Q: Why does the rate for change of day length vary?
A: We define the length of the day as the time between sunrise and sunset, so that we can apply some simple mathematics.
Atmospheric conditions can make the actual sunrise and sunset vary slightly from the calculated times. As the Earth moves around the Sun, the length of the day changes.
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The length of day at a particular location on Earth is a periodic function of time. This is all caused by the 23.5-degree tilt of the Earth’s axis as it travels around the sun. In the Northern Hemisphere, days are longest at the time of the summer solstice in June, and the shortest days are at the winter solstice in December. At the two equinoxes in March and September, the length of the day is about 12 hours, a mean value for the year.
The length of a day changes far more during the year at higher latitudes than at lower latitudes. At the poles the daytime length varies from 0 to 24 hours, while at the tropics the daytime length varies little.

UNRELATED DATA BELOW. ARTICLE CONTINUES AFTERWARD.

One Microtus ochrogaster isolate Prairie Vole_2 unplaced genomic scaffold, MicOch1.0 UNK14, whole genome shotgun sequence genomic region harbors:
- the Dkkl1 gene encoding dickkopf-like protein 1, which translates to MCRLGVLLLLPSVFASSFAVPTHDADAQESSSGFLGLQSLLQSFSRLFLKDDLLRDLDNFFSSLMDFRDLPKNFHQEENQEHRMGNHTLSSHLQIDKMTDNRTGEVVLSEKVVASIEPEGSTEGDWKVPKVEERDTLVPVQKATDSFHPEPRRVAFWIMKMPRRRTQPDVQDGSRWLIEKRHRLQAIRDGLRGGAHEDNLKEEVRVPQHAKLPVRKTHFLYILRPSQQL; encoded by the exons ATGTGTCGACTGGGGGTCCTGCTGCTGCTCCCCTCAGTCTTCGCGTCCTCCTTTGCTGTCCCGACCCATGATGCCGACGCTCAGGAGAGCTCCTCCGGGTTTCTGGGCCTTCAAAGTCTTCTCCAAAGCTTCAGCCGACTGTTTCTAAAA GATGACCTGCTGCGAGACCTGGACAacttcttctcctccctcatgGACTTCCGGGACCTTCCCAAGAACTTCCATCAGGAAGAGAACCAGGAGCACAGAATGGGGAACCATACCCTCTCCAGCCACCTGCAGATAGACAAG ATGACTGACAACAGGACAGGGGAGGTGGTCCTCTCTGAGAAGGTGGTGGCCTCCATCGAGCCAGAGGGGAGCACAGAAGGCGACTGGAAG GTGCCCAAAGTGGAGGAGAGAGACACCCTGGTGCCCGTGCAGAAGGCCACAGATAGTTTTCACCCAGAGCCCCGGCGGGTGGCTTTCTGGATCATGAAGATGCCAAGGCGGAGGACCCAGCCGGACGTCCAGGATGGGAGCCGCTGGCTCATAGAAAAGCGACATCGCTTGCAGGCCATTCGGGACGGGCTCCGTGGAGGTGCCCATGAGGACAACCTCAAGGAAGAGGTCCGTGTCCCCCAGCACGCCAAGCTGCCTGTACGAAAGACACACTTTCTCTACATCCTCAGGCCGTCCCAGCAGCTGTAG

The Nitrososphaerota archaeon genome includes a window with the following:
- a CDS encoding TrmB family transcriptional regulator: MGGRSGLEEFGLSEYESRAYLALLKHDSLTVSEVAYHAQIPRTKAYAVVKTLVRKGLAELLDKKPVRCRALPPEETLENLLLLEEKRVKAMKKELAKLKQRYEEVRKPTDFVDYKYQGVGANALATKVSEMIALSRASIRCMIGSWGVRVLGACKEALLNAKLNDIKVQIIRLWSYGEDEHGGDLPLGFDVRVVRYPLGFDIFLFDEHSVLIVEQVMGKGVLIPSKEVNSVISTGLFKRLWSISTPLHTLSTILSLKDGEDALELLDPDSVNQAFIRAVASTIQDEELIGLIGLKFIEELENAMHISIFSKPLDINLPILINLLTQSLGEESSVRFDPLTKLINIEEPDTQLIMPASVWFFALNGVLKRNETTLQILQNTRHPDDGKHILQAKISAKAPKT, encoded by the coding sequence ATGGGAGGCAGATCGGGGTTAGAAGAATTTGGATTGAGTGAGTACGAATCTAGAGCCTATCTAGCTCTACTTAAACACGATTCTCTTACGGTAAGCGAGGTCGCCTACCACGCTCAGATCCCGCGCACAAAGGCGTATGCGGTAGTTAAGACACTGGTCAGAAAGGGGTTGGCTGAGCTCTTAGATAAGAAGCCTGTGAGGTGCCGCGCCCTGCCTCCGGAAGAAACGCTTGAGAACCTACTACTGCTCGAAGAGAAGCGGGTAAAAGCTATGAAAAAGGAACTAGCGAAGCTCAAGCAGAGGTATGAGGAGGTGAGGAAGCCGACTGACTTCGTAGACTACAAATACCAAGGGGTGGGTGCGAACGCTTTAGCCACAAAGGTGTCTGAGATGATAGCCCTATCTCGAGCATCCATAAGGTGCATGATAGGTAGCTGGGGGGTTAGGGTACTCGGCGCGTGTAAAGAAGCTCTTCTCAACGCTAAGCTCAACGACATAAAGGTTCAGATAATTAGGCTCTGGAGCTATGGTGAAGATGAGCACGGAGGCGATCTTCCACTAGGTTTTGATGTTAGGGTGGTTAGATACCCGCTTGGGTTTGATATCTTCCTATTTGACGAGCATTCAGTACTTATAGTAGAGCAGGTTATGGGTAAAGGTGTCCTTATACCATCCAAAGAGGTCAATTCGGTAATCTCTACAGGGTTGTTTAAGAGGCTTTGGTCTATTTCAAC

There is essentially no change in length of day from one day to the next at the time of the solstices. There is more change at the equinoxes. At those times the day-to-day changes can be a few minutes. The day length is changing fastest at the equinoxes.
Consider the percentage change — the change in day length from the previous day divided by the length of day on that day. That can give the impression of how quickly we lose daylight.
The shortening of the length of day in terms of percentage change is at its peak in late October and early November around our latitude.
"Weather Guys" Steve Ackerman and Jonathan Martin are professors in the University of Wisconsin-Madison department of atmospheric and oceanic sciences.
The length of a day changes far more during the year at higher latitudes than at lower latitudes.